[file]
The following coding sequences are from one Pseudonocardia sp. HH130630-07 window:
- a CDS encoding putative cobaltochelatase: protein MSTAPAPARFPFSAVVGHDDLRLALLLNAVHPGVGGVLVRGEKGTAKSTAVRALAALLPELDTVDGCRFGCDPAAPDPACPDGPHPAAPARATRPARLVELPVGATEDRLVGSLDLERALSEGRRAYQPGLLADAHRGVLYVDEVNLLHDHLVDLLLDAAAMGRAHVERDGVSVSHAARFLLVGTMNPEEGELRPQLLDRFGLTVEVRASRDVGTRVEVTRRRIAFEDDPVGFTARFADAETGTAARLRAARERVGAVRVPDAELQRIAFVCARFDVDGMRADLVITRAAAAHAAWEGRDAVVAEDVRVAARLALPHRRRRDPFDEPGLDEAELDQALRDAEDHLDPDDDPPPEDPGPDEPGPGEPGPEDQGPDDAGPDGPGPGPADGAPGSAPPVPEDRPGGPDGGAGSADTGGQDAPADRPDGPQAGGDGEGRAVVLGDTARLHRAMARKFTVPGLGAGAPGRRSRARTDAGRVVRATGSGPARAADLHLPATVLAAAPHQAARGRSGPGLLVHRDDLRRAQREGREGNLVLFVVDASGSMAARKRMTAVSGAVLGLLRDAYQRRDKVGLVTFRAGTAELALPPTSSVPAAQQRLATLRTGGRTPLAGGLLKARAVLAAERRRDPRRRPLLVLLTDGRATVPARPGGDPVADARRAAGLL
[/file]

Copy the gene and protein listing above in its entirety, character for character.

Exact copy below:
The following coding sequences are from one Pseudonocardia sp. HH130630-07 window:
- a CDS encoding putative cobaltochelatase: protein MSTAPAPARFPFSAVVGHDDLRLALLLNAVHPGVGGVLVRGEKGTAKSTAVRALAALLPELDTVDGCRFGCDPAAPDPACPDGPHPAAPARATRPARLVELPVGATEDRLVGSLDLERALSEGRRAYQPGLLADAHRGVLYVDEVNLLHDHLVDLLLDAAAMGRAHVERDGVSVSHAARFLLVGTMNPEEGELRPQLLDRFGLTVEVRASRDVGTRVEVTRRRIAFEDDPVGFTARFADAETGTAARLRAARERVGAVRVPDAELQRIAFVCARFDVDGMRADLVITRAAAAHAAWEGRDAVVAEDVRVAARLALPHRRRRDPFDEPGLDEAELDQALRDAEDHLDPDDDPPPEDPGPDEPGPGEPGPEDQGPDDAGPDGPGPGPADGAPGSAPPVPEDRPGGPDGGAGSADTGGQDAPADRPDGPQAGGDGEGRAVVLGDTARLHRAMARKFTVPGLGAGAPGRRSRARTDAGRVVRATGSGPARAADLHLPATVLAAAPHQAARGRSGPGLLVHRDDLRRAQREGREGNLVLFVVDASGSMAARKRMTAVSGAVLGLLRDAYQRRDKVGLVTFRAGTAELALPPTSSVPAAQQRLATLRTGGRTPLAGGLLKARAVLAAERRRDPRRRPLLVLLTDGRATVPARPGGDPVADARRAAGLL